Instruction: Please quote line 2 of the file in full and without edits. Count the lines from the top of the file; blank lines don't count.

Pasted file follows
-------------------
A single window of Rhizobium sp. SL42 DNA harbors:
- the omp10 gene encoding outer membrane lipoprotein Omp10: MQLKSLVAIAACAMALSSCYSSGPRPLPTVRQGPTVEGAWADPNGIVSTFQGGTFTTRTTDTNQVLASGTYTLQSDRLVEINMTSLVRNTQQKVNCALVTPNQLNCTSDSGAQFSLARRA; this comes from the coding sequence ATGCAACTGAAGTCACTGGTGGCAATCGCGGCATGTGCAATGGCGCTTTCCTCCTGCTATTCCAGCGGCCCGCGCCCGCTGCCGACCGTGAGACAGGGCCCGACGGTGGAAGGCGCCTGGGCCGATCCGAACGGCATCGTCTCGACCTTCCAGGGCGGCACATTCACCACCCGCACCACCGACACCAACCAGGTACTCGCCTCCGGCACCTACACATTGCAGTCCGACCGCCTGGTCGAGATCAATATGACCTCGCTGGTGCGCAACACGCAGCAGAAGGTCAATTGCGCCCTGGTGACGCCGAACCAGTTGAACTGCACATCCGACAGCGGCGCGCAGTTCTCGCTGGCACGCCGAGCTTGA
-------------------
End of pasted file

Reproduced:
- the omp10 gene encoding outer membrane lipoprotein Omp10: MQLKSLVAIAACAMALSSCYSSGPRPLPTVRQGPTVEGAWADPNGIVSTFQGGTFTTRTTDTNQVLASGTYTLQSDRLVEINMTSLVRNTQQKVNCALVTPNQLNCTSDSGAQFSLARRA; this comes from the coding sequence ATGCAACTGAAGTCACTGGTGGCAATCGCGGCATGTGCAATGGCGCTTTCCTCCTGCTATTCCAGCGGCCCGCGCCCGCTGCCGACCGTGAGACAGGGCCCGACGGTGGAAGGCGCCTGGGCCGATCCGAACGGCATCGTCTCGACCTTCCAGGGCGGCACATTCACCACCCGCACCACCGACACCAACCAGGTACTCGCCTCCGGCACCTACACATTGCAGTCCGACCGCCTGGTCGAGATCAATATGACCTCGCTGGTGCGCAACACGCAGCAGAAGGTCAATTGCGCCCTGGTGACGCCGAACCAGTTGAACTGCACATCCGACAGCGGCGCGCAGTTCTCGCTGGCACGCCGAGCTTGA